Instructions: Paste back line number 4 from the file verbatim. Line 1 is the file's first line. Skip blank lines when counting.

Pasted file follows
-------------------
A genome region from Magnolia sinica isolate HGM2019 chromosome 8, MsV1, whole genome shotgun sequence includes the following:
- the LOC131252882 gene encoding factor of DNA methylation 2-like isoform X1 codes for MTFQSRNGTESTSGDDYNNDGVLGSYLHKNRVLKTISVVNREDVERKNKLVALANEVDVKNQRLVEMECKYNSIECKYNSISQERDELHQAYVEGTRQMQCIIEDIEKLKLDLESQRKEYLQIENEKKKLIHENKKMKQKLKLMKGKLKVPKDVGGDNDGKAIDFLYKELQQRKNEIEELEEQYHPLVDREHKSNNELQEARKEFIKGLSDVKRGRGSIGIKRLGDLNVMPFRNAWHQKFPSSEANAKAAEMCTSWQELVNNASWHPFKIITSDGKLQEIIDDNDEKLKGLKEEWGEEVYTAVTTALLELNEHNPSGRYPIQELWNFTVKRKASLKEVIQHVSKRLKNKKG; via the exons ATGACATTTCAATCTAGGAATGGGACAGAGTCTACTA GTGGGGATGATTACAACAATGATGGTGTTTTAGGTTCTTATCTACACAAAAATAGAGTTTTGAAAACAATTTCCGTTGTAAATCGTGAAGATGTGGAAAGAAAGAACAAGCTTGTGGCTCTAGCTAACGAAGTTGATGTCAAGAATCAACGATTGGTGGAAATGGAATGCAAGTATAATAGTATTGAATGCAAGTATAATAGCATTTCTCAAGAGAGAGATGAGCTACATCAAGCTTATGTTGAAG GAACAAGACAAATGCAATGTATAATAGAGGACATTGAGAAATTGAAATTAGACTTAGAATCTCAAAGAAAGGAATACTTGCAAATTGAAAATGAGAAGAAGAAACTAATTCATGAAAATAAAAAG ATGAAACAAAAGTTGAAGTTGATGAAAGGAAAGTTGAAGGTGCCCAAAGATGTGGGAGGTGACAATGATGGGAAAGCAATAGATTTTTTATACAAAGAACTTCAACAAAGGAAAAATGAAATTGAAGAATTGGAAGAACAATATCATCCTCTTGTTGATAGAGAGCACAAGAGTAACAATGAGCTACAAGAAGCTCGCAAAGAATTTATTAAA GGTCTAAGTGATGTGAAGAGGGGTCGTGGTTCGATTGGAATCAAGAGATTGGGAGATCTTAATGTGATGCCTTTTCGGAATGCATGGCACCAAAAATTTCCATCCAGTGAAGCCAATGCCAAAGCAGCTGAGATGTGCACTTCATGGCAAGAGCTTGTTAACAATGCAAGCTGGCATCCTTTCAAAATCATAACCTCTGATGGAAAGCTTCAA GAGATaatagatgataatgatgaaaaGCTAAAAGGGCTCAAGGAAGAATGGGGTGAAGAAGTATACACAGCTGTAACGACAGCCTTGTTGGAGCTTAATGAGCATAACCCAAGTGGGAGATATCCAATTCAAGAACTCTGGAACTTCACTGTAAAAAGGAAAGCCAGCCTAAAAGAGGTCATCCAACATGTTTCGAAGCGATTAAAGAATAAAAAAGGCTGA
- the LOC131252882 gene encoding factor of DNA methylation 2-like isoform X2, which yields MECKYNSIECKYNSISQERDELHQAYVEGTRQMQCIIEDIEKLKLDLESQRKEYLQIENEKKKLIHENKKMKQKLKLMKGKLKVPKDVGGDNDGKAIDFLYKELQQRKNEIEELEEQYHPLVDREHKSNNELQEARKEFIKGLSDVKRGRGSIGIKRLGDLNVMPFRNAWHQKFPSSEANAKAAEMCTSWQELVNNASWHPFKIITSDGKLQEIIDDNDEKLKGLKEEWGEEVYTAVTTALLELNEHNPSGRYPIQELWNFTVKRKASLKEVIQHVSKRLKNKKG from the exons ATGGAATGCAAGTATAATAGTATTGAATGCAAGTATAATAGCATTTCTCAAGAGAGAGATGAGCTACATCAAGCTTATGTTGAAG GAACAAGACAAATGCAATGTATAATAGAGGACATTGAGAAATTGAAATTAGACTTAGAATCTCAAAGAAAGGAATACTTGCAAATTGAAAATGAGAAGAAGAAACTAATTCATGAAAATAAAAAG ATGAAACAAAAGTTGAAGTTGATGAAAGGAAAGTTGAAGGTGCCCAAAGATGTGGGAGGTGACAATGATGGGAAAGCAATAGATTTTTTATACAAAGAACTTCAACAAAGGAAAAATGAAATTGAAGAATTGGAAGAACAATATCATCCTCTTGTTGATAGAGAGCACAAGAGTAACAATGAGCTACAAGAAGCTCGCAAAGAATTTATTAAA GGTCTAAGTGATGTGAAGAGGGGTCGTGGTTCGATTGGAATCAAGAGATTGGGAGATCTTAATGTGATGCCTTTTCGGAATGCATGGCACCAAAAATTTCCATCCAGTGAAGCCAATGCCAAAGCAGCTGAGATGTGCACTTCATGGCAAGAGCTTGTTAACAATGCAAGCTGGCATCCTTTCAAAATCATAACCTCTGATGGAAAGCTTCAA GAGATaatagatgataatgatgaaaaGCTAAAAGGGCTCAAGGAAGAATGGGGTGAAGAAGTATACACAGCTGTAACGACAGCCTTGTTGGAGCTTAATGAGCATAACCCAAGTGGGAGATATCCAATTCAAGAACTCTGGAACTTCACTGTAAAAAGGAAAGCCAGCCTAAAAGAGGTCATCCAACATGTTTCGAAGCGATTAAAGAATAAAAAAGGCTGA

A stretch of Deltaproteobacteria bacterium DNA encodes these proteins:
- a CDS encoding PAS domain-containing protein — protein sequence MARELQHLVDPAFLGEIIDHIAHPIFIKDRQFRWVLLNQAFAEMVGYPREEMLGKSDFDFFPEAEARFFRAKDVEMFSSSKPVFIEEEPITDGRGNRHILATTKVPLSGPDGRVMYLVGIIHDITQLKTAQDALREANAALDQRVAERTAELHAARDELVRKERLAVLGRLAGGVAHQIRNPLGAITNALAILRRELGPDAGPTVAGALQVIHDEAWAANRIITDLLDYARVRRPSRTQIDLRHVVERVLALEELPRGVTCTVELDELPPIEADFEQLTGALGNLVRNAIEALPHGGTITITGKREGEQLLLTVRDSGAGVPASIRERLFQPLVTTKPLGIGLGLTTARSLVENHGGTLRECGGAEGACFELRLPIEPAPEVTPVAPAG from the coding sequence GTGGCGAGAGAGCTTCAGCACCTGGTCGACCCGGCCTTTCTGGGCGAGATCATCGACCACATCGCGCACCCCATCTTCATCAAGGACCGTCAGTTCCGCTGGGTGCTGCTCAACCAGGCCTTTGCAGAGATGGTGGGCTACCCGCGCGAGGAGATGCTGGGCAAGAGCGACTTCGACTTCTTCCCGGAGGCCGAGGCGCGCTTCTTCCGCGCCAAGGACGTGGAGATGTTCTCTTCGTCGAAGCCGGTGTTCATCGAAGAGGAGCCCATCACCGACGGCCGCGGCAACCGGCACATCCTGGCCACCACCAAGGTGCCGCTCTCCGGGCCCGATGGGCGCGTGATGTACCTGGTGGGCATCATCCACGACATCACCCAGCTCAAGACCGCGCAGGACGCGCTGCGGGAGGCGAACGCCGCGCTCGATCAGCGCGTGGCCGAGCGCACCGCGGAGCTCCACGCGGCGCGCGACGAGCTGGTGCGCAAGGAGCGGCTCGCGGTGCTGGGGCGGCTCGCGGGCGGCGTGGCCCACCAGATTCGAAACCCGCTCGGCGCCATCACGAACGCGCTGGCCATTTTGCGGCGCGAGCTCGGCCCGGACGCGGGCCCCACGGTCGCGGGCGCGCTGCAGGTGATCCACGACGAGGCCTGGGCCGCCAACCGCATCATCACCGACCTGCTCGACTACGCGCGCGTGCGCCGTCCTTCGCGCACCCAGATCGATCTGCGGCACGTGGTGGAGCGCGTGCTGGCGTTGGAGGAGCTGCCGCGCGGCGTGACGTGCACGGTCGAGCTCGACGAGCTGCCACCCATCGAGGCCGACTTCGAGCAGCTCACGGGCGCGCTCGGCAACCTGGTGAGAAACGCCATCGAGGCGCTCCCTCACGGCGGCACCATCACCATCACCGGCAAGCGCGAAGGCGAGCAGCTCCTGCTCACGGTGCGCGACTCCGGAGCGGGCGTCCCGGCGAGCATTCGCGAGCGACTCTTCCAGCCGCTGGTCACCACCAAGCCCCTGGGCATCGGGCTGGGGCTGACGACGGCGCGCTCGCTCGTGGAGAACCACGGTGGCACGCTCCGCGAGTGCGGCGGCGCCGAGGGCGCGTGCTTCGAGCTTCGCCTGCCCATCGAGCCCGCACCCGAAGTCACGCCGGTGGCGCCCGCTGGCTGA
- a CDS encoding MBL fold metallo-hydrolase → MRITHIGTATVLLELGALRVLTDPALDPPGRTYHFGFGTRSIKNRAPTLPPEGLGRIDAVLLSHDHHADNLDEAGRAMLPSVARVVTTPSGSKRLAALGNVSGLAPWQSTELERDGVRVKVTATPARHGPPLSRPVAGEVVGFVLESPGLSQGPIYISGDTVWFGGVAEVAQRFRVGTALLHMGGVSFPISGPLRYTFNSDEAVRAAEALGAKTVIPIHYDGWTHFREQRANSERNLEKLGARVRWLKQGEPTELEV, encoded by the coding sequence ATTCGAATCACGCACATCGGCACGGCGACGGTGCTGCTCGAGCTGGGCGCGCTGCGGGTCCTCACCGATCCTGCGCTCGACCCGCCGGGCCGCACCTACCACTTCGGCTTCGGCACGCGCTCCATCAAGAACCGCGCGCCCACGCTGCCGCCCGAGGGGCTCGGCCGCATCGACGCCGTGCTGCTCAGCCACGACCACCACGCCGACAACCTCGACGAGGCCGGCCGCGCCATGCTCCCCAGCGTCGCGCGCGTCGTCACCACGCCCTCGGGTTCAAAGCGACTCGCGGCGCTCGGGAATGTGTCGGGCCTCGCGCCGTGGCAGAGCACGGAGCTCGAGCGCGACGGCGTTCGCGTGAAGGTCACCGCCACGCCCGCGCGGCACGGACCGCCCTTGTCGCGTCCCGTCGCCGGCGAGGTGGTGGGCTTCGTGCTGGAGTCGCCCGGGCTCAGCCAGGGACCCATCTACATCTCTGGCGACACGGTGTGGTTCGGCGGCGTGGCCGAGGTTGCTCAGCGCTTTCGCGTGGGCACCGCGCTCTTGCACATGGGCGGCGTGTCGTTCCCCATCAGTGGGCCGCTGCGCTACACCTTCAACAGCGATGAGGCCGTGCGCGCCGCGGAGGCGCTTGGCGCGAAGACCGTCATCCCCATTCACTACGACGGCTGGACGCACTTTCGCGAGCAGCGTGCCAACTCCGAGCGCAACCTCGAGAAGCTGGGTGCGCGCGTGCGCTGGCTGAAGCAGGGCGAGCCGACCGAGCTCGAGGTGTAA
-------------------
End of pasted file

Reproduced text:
A stretch of Deltaproteobacteria bacterium DNA encodes these proteins: